Four deacons are locked (?) for seven days inside an abandoned seminary/place (?), where they must withstand temptation before they are able to fulfill their calling to priesthood. Soon, their inner demons pay a visit.
The first one-third of the film was decent. The novelty of creepiness drawn from what is unknown (or known, as for the case of a holy statue) was engaging for only a certain length of time. Then various familiar horror tropes are used (jump scares, tears of blood, a confused archetype of a demon child). These would have been understandable had it not been for its severely didactic approach.
Contrary to its obvious but asymptotic attempts to discuss the fallibility of one’s faith, or the grey area of morality, it babbles more than it shows. And literally, biblical passages are splashed onscreen complete with highlighted keywords a la Korina Sanchez to make the audience realize that they’re in for something more profound and allegorical than what it already is. The film also puts visual cues that turn into spoonfed plot details that equally insult the audience’s capability to do basic guesswork and to piece together details through logic. It is at this point, starting at the latter two-thirds of the film, that the film falls off its course.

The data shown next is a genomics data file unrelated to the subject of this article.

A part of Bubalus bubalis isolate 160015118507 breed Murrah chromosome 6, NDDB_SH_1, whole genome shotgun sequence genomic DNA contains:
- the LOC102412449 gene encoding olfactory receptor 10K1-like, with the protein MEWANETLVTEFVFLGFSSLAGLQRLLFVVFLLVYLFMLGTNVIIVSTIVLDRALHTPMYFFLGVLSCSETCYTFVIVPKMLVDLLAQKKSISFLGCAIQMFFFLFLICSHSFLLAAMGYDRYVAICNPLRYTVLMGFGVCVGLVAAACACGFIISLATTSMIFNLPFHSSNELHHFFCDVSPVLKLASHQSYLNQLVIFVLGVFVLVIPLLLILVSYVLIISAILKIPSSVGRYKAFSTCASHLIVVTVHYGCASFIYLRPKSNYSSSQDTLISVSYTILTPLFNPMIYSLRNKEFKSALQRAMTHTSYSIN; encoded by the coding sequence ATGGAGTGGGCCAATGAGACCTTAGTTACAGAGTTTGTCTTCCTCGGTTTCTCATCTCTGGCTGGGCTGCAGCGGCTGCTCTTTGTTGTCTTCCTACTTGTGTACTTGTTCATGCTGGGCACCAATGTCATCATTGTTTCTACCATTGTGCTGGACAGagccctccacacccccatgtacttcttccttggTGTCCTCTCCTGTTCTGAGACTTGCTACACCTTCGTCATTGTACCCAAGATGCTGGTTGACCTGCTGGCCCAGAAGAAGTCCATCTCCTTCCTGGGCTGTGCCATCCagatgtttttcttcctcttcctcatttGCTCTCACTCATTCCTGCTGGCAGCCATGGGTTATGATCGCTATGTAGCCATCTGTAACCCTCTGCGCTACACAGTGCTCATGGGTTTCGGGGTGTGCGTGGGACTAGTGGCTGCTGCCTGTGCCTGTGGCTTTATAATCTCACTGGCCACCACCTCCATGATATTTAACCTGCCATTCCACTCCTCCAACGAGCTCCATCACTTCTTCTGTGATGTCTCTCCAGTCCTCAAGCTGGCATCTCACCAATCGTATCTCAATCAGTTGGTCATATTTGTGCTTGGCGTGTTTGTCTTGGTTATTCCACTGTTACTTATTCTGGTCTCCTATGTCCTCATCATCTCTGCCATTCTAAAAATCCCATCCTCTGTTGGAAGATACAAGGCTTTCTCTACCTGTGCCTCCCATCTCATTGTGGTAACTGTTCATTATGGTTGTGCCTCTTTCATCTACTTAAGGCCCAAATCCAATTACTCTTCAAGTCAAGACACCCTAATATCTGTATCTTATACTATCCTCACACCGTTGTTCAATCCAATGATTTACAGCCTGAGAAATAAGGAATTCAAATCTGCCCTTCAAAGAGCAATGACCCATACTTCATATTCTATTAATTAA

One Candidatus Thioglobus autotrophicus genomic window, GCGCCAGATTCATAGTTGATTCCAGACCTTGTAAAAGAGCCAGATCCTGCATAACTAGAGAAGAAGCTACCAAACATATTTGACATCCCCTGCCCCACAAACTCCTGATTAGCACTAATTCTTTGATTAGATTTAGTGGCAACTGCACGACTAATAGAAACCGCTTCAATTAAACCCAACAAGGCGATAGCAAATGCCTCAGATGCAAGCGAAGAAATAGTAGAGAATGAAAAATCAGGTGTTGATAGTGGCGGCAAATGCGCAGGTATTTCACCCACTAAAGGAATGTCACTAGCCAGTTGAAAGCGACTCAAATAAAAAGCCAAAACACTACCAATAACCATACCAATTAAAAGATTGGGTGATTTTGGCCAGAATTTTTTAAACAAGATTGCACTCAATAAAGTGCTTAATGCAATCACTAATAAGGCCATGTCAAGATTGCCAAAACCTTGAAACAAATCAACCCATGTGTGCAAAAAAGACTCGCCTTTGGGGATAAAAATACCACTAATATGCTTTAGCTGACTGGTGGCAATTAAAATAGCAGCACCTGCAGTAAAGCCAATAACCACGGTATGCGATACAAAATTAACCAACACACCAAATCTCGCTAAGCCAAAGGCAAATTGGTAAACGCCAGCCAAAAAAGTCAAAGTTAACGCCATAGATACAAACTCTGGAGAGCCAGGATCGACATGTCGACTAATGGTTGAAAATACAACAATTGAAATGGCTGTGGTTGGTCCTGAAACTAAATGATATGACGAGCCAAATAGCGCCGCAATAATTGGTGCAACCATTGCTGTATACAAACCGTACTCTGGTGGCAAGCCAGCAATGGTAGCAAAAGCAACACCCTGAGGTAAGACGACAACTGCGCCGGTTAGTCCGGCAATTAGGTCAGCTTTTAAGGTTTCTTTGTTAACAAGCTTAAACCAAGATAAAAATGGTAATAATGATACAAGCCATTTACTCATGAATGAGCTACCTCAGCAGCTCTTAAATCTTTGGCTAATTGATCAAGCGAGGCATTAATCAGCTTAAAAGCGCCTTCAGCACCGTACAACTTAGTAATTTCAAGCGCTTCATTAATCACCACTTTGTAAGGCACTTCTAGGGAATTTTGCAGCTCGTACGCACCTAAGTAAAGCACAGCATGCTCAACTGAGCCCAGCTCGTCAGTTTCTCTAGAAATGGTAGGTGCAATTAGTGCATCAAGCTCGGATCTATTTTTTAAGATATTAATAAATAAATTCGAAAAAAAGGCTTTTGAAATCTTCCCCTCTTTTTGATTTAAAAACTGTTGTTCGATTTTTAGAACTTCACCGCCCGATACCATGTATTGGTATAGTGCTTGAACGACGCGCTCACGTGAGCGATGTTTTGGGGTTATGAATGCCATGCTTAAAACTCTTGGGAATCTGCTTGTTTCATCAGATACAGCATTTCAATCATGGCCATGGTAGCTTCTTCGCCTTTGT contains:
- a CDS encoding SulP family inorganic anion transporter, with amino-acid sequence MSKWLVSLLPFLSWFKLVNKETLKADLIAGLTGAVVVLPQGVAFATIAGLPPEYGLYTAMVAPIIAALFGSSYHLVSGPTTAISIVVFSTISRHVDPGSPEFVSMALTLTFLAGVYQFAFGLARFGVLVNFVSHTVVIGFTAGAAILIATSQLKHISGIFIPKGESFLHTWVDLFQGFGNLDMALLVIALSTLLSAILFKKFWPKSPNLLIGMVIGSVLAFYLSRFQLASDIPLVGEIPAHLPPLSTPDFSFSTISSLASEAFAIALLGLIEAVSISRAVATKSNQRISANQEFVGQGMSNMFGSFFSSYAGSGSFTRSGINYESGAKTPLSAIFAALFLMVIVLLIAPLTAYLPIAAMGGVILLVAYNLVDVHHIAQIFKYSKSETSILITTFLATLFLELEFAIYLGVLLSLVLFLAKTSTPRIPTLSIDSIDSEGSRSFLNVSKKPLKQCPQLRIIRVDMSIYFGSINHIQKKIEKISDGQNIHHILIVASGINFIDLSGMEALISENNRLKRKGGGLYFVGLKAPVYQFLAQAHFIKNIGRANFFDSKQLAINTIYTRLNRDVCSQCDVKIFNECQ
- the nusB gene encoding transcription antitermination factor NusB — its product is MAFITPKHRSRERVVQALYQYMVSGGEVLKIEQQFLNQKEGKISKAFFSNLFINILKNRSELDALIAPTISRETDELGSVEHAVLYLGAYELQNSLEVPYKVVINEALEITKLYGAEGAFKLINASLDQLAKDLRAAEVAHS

The film could have been decent, but the misguided and fragmented editing severely fractures the narrative. It felt like they wanted to cover so many things with characters that are poorly developed. Add this to a synthesized musical score that felt cheap. The only saving grace was its yellow-tinged cinematography. But it was just more of a grace note to matter.
Seklusyon closes in as a film that could have been great, but terribly missed. It was ultimately lost and confused by its own making, like its characters and audience who are all painfully searching for a way out.